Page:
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Grey whale sprays tourists with water in Mexico [Video]

Moby kiss! Moment friendly 45-ton grey whale surfaces to ‘kiss’ tourists before spraying them with water in incredible close encounter

  • Alex Banky, 36, was on a boat tour of Magdalena Bay in Mexico on February 1
  • He filmed the encounter with the 45-ton grey whale from the tour boat 
  • The Rhode Island native said meeting the whale was ‘an amazing experience’  










This is the incredible moment a friendly grey whale kissed a boatload of tourists before spraying them with water.

Alex Banky, 36, was on a boat tour of Magdalena Bay, Mexico, when a curious 45-ton whale started to surface near his vessel before ducking back underwater.

Amazing footage filmed on February 1 shows the grey reappear right next to Banky’s boat and bob its head so close that passengers were able to kiss its giant chin.

Tourists, including Alex Banky, from Rhode Island, were able to ‘kiss’ the grey whale during a boat trip off the coast of Magdalena Bay, Mexico

The grey whale appeared between two boats on a sightseeing tour of the bay

The grey whale appeared between two boats on a sightseeing tour of the bay 

Alex Banky, 36, pictured leaning across to the whale said the encounter was a wonderful experience. Footage of the whale has been watched by almost 250,000 online

Alex Banky, 36, pictured leaning across to the whale said the encounter was a wonderful experience. Footage of the whale has been watched by almost 250,000 online

In the video – which has been viewed more than 248,000 times online – the whale moves through the ocean allowing Banky to rest his head against its own before spraying everyone with water from its blowhole.

Banky, from Rhode Island, said: ‘It was an amazing experience; I was vibrating, after the several close encounters we experienced.

‘It was a magical, humbling, one-of-a-kind experience.

‘I’ve seen whales before, but from a distance. I’ve had some closer calls with breaching humpbacks off the coast of India, but nothing like this.

‘I never imagined touching or even kissing a whale. I believe it was between 40 to 50 feet long.

‘The whale just had a clean, ocean smell. It was soft and smooth to touch and a little rubbery.

The whale, pictured, migrates from its summer feeding ground in Russia to the Pacific east coast where they breed and calve new offspring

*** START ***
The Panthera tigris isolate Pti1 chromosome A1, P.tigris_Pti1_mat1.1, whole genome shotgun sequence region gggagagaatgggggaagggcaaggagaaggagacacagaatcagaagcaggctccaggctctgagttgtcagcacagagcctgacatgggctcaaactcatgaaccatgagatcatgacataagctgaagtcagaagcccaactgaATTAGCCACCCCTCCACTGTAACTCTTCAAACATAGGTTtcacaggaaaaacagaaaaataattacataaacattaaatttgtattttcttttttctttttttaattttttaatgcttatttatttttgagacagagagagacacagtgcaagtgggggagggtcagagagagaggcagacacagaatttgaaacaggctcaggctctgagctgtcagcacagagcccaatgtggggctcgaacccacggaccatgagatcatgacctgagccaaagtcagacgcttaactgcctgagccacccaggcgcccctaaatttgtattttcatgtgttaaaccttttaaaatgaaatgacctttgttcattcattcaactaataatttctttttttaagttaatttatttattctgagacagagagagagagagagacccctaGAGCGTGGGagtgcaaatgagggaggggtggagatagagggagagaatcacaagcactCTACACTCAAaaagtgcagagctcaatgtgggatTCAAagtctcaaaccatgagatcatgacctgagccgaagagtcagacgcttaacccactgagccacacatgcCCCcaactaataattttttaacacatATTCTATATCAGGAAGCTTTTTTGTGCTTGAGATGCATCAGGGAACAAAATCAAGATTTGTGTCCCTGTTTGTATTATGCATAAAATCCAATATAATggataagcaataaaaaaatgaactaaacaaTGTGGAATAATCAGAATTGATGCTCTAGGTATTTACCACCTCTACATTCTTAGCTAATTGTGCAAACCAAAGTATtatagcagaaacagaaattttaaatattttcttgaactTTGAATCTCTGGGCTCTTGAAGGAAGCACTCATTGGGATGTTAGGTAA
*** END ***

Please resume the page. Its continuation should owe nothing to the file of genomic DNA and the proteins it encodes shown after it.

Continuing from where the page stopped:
The whale, pictured, migrates from its summer feeding ground in Russia to the Pacific east coast where they breed and calve new offspring 

Banky, pictured, said: 'I was vibrating, after the several close encounters we experienced. It was a magical, humbling, one-of-a-kind experience'

Banky, pictured, said: ‘I was vibrating, after the several close encounters we experienced. It was a magical, humbling, one-of-a-kind experience’

The whale allowed several tourists to touch it after it surfaced near the boat on February 1

The whale allowed several tourists to touch it after it surfaced near the boat on February 1

‘Also the skin had give to it, which I guess I should have known being it is a mammal. In hindsight I had zero idea I was even going to be this close, never mind touching or kissing.’ 

‘We spent two days in the area exploring sand dunes and rocky points, as well as following the whales around.

‘It makes you understand that we are all connected somehow, and that even though this animal could easily capsize the boats we were on, it chose to be curious and kind.

Banky took the boat tour to celebrate becoming an officer in the US Merchant Marines. 

‘This was a celebration vacation, as I just became an officer. I am a hawsepiper, which means I started from the bottom and worked my way up the ladder.’

What are grey whales? 

Grey whales are a type of baleen whale – which means they are filter feeders and do not have any teeth. 

They extract food through ‘special bristly structures’ in their mouth, according to the World Wildlife Federation

They spend much of their lives near the shore feeding in shallow waters, though they do an annual 12,000-mile round trip migration. 

The grey whale does not have a dorsal fin and instead has a hump and a ridge of sharp bumps along their back. 

In late May or early June, grey whales swim to their summer feeding grounds off the Russian coast. 

In autumn, they head to the South China saw before returning to the US west coast and Mexico to breed and have their calves.  

The young whales spend their time in lagoons where they avoid the attentions of killer whales. 

The grey whale can eat 1,200kg of food in a single day and is classed as Critically Endangered, having been almost wiped out by commercial fishing in the mid 20th century.  

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